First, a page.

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1957–58 United States network television schedule

The 1957–58 United States network television schedule was for the period that began in September 1957 and ran through March 1958.

As in previous seasons, both CBS and ABC continued to add Westerns to their schedule, filling prime time with as many "oaters" (as they were derisively called) as possible. In addition to several returning Westerns which the network retained on its fall 1957 schedule, ABC's new western series included Sugarfoot and Broken Arrow on Tuesday nights, Tombstone Territory on Wednesdays, Colt .45 on Fridays, and Maverick on Sundays.

ABC, third in the network Nielsen ratings, placed its new Western Maverick in a difficult time slot: Sunday night against two hit series: The Steve Allen Show on NBC, and The Ed Sullivan Show on CBS. ABC aired Maverick one half-hour prior to the Allen and Sullivan programs; the strategy was designed to "hook the audience before it fell into its usual viewing habits".[1]

NBC, late to the Western format, also began plugging Westerns into its fall schedule. New NBC Western series debuting in the 1957–58 season included Wagon Train, The Restless Gun, and The Californians (though one NBC executive insisted The Californians is not a Western but a drama set in California in the 1850s).[1]

Another programming shift occurred at NBC: the network's flagship news program, The Huntley-Brinkley Report, moved to the 7:15 PM weekday timeslot, for the first time going head to head against both ABC's and CBS's news programs.[2] The face-off between the three networks' news programs would become the standard model for U.S. broadcast television; the three networks still air their network news programs against one another.

1958 saw a number of executive changes at the networks; these presidential shifts would affect the network television schedules. Oliver Treyz became the president of ABC on February 17, Louis Cowan became the president of CBS on March 12, and NBC programmer Robert Kintner became the president of NBC on July 11. Dr. Allen B. DuMont resigned as chairman of the board of the DuMont Broadcasting Corporation on May 13, and the name of the company was changed to Metropolitan Broadcasting Corporation. According to Castleman and Podrazik (1982) the final DuMont Network program, Monday Night Fights aired for the last time on August 4, 1958, carried on only five stations nationwide.[1] NBC's Kraft Television Theatre, which had debuted in 1947 and was the oldest program still left on television, was cancelled in spring 1958. It was the dawn of a new era in television; producer David Susskind, who had produced KTT at the end, would call 1958 "the year of the miserable drivel".[1]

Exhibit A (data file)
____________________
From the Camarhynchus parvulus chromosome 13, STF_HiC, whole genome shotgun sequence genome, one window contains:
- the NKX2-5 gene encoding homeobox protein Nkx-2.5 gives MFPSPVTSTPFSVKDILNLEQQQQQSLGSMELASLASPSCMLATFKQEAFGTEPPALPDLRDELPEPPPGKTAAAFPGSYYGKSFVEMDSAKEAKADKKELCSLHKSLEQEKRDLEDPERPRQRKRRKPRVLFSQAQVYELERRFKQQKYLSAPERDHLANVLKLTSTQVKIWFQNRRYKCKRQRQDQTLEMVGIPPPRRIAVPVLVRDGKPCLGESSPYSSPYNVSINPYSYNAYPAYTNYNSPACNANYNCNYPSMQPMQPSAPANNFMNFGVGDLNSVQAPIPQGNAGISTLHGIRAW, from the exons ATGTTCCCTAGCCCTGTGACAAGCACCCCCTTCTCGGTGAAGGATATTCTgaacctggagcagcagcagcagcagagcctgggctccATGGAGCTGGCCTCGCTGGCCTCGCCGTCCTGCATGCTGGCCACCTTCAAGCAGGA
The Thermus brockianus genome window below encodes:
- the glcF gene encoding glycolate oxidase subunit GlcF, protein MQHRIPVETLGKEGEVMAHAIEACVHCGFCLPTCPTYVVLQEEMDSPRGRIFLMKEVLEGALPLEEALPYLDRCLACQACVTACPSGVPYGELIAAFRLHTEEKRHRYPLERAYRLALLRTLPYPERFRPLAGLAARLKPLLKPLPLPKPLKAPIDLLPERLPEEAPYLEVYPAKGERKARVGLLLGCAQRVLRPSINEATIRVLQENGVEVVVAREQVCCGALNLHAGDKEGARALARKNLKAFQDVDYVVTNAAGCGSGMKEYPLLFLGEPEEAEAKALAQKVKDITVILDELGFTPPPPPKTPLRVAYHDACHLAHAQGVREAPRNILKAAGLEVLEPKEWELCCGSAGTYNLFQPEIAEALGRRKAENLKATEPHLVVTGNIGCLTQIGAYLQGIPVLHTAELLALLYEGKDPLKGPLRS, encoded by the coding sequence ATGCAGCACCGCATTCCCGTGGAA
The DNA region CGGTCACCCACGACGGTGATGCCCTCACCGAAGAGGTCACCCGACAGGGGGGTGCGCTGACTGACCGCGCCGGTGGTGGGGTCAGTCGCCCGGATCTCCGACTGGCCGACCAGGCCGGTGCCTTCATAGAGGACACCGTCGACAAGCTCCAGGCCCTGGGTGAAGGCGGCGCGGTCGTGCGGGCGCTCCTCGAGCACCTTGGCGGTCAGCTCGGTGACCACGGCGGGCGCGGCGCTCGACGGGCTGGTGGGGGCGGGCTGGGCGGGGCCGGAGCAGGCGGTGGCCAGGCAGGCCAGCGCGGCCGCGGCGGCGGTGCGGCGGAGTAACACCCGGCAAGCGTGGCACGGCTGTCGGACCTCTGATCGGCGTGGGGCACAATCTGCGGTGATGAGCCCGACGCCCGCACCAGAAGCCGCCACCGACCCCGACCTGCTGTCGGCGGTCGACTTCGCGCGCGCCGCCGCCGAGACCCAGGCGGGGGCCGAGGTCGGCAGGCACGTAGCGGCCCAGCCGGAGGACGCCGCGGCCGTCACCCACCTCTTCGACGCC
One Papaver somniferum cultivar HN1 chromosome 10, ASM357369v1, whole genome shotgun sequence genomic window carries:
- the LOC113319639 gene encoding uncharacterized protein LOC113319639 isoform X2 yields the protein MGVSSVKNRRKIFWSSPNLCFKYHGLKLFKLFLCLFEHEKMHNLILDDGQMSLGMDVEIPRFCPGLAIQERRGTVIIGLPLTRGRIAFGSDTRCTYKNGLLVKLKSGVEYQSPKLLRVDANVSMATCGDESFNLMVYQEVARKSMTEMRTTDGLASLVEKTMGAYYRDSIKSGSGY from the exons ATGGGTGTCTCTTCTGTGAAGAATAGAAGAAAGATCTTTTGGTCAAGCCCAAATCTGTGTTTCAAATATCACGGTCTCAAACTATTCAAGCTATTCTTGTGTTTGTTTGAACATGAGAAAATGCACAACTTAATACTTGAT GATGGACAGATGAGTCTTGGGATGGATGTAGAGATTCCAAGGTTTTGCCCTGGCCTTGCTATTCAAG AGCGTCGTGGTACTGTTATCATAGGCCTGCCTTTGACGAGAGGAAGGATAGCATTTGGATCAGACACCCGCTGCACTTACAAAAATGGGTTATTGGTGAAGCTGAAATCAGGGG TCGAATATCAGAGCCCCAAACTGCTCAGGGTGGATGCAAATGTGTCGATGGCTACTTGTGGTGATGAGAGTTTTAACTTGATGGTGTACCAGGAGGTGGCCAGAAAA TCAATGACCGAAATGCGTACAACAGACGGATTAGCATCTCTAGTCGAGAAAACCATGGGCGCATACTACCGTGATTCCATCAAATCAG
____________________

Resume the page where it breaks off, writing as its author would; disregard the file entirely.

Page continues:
New fall series are highlighted in bold. Series ending are highlighted in italics

Each of the 30 highest-rated shows is listed with its rank and rating as determined by Nielsen Media Research.[3]

     Yellow indicates the programs in the top 10 for the season.
     Cyan indicates the programs in the top 20 for the season.
     Magenta indicates the programs in the top 30 for the season.

Contents

SundayEdit

Network 7:00 PM 7:30 PM 8:00 PM 8:30 PM 9:00 PM 9:30 PM 10:00 PM 10:30 PM
ABC 1957 You Asked For It Maverick Bowling Stars (formerly on NBC as National Bowling Champions) Open Hearing All-American Football Game of the Week (Football) Scotland Yard Local Programming
1958 Local Programming Adventure at Scott Island (formerly on CBS as Harbormaster) The Mike Wallace Interview
CBS Lassie (22/27.8) The Jack Benny Show (28/27.1) / Bachelor Father The Ed Sullivan Show (27/27.3) General Electric Theater (7/31.5) Alfred Hitchcock Presents (12/30.3)
(Tied with Cheyenne)
The $64,000 Challenge What's My Line?
NBC 1957 The Original Amateur Hour Sally The Steve Allen Show (Color) The Dinah Shore Chevy Show (Color) The Loretta Young Show (30/26.6)
(Tied with Zorro and The Real McCoys)
Local Programming
1958 Noah's Ark (Color)(repeats) No Warning The Steve Lawrence and Eydie Gormé Show (Color) The Chevy Show (Color) Decision

MondayEdit

TuesdayEdit

Network 7:00 PM 7:30 PM 8:00 PM 8:30 PM 9:00 PM 9:30 PM 10:00 PM 10:30 PM
ABC Fall 7:00 Local / 7:15 John Daly and the News Cheyenne (12/30.3)
(Tied with Alfred Hitchcock Presents)
/ Sugarfoot (23/27.7)
(Tied with Wagon Train and Father Knows Best)
The Life and Legend of Wyatt Earp (6/32.6) Broken Arrow Telephone Time The West Point Story Local Programming
Summer Confession (1958/59 season advance)
CBS 7:00 Local / 7:15 Douglas Edwards with the News Name That Tune The Phil Silvers Show The Eve Arden Show To Tell the Truth The Red Skelton Show (15/28.9) The $64,000 Question (19/28.1)
(Tied with This Is Your Life)
Assignment: Foreign Legion
NBC Fall 7:00 Local / 7:15 The Huntley-Brinkley Report The Nat King Cole Show The Eddie Fisher Show (Color)/The George Gobel Show (Color) Meet McGraw The Bob Cummings Show The Californians Local Programming